(video via CSN Chicago)
Asked what he thought of a “Melo to Chicago” sign in the stands during the Knicks’ loss to the Bulls on Sunday, Carmelo Anthony didn’t simply pass on the question like most in his situation would have.
“It was a good sign,” Melo said with a laugh. “It was a good sign. I don’t know what you want me to say about that.”
So, Melo wants to join the Bulls as a free agent this summer? Or he likes being courted by Chicago, even if he has no intention of reciprocating the interest? Or he thinks the sign was well-designed?
Whatever you read into his quote probably reflects what you wanted to see happen before he uttered it.
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At minimum, though, Melo’s press conference should make the Knicks even more concerned about their chances of keeping him. It wasn’t just that he liked the sign. He also called New York’s season “embarrassing” and “frustrating.”
With no cap room and few assets, the Knicks will likely return a similar roster – plus or minus Melo – next season. Would he really want to return to that? If so, why? Serious. Why?
“I can’t even see next year. S—, I can’t even see tomorrow at this point, man” Melo said. “It’s hard for me to focus on that while going through the journey right now.”
I guess that’s relatively good news for the Knicks, whose future is dismal. Better keep Melo’s mind off that fact, though they’d be better served with a different distraction than their miserable present.
The Pistons had just 19 assists – to 22 turnovers – in their 93-83 loss to the Nets last night.
Stan Van Gundy was none too pleased.
On offensive problems:
I told them in there – that was the first thing – we’re not playing together at all. I thought it was a very selfish performance, and guys wouldn’t just pass the ball to open men. They wanted to see if they could take one more dribble to get their own shot, so the passing angles were gone. I just thought we forced play after play after play. We’re not willing to move the ball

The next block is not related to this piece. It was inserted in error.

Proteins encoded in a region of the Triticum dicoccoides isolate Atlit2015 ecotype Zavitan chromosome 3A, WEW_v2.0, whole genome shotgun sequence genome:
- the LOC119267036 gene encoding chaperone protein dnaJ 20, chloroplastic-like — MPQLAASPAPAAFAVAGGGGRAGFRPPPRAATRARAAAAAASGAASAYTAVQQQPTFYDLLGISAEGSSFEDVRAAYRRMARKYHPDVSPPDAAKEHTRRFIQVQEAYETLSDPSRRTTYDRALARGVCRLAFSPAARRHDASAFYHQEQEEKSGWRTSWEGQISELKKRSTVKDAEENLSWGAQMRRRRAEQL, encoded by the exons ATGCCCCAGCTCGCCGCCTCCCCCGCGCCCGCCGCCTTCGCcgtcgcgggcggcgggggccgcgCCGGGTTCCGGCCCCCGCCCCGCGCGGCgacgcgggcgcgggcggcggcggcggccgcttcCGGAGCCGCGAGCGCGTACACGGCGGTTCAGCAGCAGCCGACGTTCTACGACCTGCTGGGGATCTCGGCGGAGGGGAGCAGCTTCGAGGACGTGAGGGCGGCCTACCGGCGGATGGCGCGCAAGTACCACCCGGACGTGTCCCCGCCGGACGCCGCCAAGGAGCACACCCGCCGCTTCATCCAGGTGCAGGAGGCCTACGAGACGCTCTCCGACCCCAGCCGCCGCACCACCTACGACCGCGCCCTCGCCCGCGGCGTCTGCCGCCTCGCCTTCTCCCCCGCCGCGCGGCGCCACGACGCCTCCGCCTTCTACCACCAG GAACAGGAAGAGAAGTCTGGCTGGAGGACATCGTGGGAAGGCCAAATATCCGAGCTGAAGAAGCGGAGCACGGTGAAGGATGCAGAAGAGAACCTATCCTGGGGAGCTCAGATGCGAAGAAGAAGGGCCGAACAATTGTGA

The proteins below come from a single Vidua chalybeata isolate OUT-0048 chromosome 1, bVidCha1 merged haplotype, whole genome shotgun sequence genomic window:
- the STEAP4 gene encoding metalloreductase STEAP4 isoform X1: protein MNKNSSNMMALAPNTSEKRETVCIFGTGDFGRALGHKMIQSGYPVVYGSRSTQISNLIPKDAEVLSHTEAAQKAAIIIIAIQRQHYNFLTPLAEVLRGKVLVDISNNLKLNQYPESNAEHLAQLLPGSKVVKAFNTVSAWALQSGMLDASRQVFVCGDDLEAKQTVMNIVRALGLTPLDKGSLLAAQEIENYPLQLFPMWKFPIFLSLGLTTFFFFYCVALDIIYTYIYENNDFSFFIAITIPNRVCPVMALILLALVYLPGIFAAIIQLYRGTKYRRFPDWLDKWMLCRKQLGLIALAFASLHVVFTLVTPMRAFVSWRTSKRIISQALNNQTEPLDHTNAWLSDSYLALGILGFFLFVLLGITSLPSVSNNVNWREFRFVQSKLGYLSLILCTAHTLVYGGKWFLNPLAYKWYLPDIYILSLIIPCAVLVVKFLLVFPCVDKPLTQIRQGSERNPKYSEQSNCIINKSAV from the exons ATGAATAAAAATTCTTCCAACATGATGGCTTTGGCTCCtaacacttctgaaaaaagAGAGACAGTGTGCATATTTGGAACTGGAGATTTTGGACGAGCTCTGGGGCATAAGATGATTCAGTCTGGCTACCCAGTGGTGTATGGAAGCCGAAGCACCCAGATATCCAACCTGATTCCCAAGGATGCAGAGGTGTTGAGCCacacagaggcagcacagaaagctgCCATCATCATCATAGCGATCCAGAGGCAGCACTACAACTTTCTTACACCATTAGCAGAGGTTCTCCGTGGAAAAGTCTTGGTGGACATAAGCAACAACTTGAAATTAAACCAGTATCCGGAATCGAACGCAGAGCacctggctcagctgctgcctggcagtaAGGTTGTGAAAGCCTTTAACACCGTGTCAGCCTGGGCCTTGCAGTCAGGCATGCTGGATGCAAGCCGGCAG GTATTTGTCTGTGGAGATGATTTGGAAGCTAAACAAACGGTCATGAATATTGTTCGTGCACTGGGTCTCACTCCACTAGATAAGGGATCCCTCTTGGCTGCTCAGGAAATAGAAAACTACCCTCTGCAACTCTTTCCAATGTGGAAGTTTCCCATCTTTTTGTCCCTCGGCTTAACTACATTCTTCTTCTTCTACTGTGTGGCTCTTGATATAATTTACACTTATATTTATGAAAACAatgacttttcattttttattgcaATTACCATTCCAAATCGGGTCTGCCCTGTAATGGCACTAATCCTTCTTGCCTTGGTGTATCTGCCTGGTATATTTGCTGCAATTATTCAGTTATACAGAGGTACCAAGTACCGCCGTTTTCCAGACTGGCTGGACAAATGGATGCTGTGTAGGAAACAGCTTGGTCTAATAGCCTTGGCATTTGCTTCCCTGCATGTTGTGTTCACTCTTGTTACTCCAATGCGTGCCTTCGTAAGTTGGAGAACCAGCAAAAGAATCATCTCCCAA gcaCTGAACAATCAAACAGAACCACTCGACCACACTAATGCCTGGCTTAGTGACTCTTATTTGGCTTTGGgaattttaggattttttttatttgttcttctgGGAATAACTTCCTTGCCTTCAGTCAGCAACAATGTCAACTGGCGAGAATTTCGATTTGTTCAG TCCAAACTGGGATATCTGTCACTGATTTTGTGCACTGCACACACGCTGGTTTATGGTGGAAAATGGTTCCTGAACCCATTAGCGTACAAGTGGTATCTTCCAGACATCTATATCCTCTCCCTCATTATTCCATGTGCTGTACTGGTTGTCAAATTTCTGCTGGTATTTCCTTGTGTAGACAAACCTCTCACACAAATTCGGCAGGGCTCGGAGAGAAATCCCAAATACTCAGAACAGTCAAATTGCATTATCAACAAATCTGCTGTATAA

On Reggie Jackson, who scored seven points on 3-of-10 shooting with six assists and six turnovers, and was coming off Achilles soreness:
He was not good at all. He was forcing everything.
On injuries to point guards – Jackson, Brandon Jennings and Steve Blake – hindering the team’s flow in practice and that carrying over to the game:
We could probably make a lot of excuses for our guys, but we were selfish.
Van Gundy is clearly trying to send a message, and the preseason is the best time to do it.
But it’s somewhat troubling he had to do it after this game.
Eight of the 10 Pistons who played against Brooklyn project to make the regular-season rotation. Joel Anthony played over Aron Baynes, and once healthy, Blake could challenge Spencer Dinwiddie to become back up point guard – at least until Jennings is ready. Otherwise, Detroit – with Jackson, Kentavious Caldwell-Pope, Marcus Morris, Ersan Ilyasova, Andre Drummond, Jodie Meeks, Stanley Johnson and Anthony Tolliver – looked similar to its opening-night lineup.
Van Gundy is blunt, but he doesn’t tell the media things he hasn’t already directly told his players. They appreciate that.
He’d appreciate them getting this message.
Dwight Howard said he played with a torn MCL and meniscus in the Western Conference finals – pretty shocking news that few knew what to make of.
So, um, did he have offseason surgery?
Calvin Watkins of ESPN:
Howard obviously feels great about his health now, so maybe this was the right course.
We’ll never how Howard would have performed if fully healthy, but he averaged 14.4 points and 14.4 rebounds in 35.1 minutes per game against the Warriors during the conference finals. How bad could the injuries have been?